Ludo is a board game for two or more players, in which the players race their four pawns from start to finish according to the rolls of a single dice
There are four different colors in the game from which each player can get their positions.
## Ludo is derived from the Indian game Pachisi. ##
The board is normally square with a cross-shaped play space, with each arm of the cross having three columns of squares—usually six squares per column.
The middle columns usually have five squares colored; these represent a player's home column. A sixth colored square not on the home column is a player's starting square.
At the center of the board is a large finishing square, often composed of colored triangles at the player’s home columns.
At the beginning of the game, each player's four pawns of play and staged in one of the large corner areas of the board in the player's color.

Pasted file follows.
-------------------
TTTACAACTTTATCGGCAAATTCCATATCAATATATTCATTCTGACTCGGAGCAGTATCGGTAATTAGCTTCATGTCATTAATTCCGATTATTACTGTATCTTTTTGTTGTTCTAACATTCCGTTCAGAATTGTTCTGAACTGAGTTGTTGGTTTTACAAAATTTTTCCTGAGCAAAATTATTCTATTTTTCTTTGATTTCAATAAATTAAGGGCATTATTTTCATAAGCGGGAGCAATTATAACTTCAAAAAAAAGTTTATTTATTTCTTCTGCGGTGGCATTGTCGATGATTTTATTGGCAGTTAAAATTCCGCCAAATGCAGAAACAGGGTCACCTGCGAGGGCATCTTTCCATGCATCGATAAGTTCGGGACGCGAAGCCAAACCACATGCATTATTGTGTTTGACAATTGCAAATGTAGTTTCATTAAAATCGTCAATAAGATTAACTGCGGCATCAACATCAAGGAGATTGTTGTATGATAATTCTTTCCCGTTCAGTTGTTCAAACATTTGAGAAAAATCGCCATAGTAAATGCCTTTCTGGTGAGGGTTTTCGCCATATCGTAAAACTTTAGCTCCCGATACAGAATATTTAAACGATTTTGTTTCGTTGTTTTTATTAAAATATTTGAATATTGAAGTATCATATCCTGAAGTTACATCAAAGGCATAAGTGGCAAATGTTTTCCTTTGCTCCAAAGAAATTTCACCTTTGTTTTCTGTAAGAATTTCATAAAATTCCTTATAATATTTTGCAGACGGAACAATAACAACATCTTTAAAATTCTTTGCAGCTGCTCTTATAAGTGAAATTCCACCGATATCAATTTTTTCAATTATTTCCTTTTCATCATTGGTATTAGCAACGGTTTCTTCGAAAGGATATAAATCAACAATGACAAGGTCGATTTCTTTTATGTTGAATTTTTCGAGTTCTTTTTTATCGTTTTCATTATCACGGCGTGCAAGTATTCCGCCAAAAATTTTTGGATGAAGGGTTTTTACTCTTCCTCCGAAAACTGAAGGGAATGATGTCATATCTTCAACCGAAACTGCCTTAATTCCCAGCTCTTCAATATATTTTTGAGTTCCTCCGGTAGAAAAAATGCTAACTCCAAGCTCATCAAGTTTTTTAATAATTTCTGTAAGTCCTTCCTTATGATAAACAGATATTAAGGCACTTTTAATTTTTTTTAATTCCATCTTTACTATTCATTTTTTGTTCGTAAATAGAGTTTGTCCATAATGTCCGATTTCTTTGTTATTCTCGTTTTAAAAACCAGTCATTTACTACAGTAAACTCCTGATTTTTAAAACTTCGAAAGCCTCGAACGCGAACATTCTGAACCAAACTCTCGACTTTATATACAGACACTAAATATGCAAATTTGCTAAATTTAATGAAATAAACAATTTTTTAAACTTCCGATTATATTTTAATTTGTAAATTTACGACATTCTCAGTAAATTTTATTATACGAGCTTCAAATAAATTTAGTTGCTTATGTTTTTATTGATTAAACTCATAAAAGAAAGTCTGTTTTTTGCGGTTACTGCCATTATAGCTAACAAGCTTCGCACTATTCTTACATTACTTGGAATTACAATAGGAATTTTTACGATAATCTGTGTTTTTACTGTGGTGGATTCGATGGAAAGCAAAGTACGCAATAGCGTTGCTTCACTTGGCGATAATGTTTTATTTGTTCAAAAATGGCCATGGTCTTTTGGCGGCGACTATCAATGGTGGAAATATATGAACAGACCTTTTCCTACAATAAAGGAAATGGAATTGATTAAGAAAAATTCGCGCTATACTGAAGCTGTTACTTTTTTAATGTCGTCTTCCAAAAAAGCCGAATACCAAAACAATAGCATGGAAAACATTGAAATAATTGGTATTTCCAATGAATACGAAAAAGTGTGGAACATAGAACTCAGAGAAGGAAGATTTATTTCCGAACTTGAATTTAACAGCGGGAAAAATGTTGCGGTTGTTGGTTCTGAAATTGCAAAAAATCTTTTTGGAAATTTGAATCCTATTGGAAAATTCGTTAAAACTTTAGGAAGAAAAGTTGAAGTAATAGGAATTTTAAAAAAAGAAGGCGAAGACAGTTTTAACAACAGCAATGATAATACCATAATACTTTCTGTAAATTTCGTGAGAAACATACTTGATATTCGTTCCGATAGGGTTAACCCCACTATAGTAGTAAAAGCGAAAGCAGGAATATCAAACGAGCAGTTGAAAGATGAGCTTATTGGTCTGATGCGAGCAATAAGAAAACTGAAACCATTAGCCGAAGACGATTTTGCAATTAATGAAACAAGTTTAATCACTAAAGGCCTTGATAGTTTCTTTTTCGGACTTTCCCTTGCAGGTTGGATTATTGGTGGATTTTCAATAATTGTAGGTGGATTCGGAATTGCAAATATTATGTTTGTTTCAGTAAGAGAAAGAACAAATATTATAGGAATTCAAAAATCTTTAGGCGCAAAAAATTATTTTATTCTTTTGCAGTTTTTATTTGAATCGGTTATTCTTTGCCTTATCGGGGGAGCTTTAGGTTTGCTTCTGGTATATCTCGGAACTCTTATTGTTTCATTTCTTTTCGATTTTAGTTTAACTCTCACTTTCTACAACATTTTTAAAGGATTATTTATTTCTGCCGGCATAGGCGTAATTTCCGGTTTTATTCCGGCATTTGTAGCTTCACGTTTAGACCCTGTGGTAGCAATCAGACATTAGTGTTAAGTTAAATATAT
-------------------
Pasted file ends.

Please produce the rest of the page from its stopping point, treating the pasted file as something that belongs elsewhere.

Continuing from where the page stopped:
To enter a pawns into play from its yard to its starting square, a player must roll a 6. If the player has no pawns yet in play and rolls other than a 6, the turn passes to the next player. Once a player has one or more pawns in play, he selects a pawns and moves it forwards along the track the number of squares indicated by the die. Players must always move a pawns according to the die value rolled. Passes are not allowed; if no move is possible, the turn moves to the next player
When a 6 is rolled, the player may choose to advance a token already in play, or may enter another staged pawns to its starting square. Rolling a 6 earns the player an additional or "bonus" roll in that turn. If the bonus roll results in a 6 again, the player earns an additional bonus roll. If the third roll is also a 6, the player may not move and the turn immediately passes to the next player.